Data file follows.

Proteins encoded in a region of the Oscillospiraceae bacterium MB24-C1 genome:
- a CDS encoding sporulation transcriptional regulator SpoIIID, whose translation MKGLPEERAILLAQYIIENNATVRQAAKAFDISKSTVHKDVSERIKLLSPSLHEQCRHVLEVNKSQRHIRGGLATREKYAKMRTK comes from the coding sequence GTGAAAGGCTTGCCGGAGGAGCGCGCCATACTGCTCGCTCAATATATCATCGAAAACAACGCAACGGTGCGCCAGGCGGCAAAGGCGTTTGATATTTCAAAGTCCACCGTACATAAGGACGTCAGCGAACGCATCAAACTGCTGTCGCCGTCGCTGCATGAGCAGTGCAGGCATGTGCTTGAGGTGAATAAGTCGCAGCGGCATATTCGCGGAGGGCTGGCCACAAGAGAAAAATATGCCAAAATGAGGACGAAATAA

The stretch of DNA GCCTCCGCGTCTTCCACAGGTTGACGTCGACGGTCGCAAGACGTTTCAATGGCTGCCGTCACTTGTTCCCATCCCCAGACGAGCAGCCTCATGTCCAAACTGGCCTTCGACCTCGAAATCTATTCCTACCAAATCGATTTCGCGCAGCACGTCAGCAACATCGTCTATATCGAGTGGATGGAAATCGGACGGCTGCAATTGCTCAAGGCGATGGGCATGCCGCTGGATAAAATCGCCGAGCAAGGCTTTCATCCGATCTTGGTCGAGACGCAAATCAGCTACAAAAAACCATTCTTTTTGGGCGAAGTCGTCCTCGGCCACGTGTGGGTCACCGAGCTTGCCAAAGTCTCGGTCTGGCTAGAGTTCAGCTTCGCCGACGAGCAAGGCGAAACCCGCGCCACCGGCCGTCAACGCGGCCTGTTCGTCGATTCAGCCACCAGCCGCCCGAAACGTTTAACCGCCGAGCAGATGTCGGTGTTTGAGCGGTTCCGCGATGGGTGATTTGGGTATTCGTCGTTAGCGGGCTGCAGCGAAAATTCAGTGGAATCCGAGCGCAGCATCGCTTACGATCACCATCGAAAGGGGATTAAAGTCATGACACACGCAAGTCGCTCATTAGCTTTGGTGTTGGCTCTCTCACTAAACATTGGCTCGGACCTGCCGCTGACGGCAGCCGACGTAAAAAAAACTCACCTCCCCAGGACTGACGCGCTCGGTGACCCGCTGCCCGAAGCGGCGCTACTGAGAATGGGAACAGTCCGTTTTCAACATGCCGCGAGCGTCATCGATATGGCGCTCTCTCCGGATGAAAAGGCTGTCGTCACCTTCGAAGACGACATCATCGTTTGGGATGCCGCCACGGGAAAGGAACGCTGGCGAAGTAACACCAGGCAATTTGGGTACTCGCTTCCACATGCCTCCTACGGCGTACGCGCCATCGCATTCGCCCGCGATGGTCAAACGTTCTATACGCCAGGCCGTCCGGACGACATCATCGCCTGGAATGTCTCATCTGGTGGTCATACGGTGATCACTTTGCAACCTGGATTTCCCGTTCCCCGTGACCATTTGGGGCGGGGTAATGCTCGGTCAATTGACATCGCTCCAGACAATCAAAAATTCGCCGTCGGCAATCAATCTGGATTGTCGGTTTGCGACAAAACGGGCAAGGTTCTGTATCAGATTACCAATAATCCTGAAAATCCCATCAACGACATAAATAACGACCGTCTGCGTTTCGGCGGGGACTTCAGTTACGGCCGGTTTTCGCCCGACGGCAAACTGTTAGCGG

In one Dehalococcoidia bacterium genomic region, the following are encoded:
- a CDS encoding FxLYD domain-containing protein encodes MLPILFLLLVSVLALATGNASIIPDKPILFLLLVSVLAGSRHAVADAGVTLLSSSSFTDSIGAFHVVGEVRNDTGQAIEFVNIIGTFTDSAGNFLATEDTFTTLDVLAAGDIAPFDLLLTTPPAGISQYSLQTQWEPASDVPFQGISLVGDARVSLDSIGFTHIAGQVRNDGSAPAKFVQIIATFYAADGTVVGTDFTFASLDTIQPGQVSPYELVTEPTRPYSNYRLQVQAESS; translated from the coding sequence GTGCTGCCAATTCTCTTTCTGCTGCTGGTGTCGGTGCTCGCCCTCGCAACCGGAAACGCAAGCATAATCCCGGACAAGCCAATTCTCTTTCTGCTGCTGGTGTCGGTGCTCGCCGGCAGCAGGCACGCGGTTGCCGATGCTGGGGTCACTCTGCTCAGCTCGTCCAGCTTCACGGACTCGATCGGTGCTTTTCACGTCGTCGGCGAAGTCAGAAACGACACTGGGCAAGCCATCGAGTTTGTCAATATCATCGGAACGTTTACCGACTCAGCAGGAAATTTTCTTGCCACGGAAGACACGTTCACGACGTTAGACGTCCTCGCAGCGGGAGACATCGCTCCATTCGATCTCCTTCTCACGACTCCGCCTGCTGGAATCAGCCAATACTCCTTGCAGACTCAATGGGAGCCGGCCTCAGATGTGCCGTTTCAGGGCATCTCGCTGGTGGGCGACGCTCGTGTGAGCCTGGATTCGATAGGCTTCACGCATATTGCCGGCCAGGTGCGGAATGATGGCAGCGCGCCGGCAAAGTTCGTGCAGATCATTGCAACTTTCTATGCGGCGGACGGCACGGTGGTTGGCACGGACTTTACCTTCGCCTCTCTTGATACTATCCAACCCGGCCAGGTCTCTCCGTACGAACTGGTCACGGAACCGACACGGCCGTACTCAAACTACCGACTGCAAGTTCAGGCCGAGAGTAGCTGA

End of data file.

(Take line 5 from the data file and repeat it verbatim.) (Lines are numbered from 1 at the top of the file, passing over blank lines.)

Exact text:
- a CDS encoding FxLYD domain-containing protein encodes MLPILFLLLVSVLALATGNASIIPDKPILFLLLVSVLAGSRHAVADAGVTLLSSSSFTDSIGAFHVVGEVRNDTGQAIEFVNIIGTFTDSAGNFLATEDTFTTLDVLAAGDIAPFDLLLTTPPAGISQYSLQTQWEPASDVPFQGISLVGDARVSLDSIGFTHIAGQVRNDGSAPAKFVQIIATFYAADGTVVGTDFTFASLDTIQPGQVSPYELVTEPTRPYSNYRLQVQAESS; translated from the coding sequence GTGCTGCCAATTCTCTTTCTGCTGCTGGTGTCGGTGCTCGCCCTCGCAACCGGAAACGCAAGCATAATCCCGGACAAGCCAATTCTCTTTCTGCTGCTGGTGTCGGTGCTCGCCGGCAGCAGGCACGCGGTTGCCGATGCTGGGGTCACTCTGCTCAGCTCGTCCAGCTTCACGGACTCGATCGGTGCTTTTCACGTCGTCGGCGAAGTCAGAAACGACACTGGGCAAGCCATCGAGTTTGTCAATATCATCGGAACGTTTACCGACTCAGCAGGAAATTTTCTTGCCACGGAAGACACGTTCACGACGTTAGACGTCCTCGCAGCGGGAGACATCGCTCCATTCGATCTCCTTCTCACGACTCCGCCTGCTGGAATCAGCCAATACTCCTTGCAGACTCAATGGGAGCCGGCCTCAGATGTGCCGTTTCAGGGCATCTCGCTGGTGGGCGACGCTCGTGTGAGCCTGGATTCGATAGGCTTCACGCATATTGCCGGCCAGGTGCGGAATGATGGCAGCGCGCCGGCAAAGTTCGTGCAGATCATTGCAACTTTCTATGCGGCGGACGGCACGGTGGTTGGCACGGACTTTACCTTCGCCTCTCTTGATACTATCCAACCCGGCCAGGTCTCTCCGTACGAACTGGTCACGGAACCGACACGGCCGTACTCAAACTACCGACTGCAAGTTCAGGCCGAGAGTAGCTGA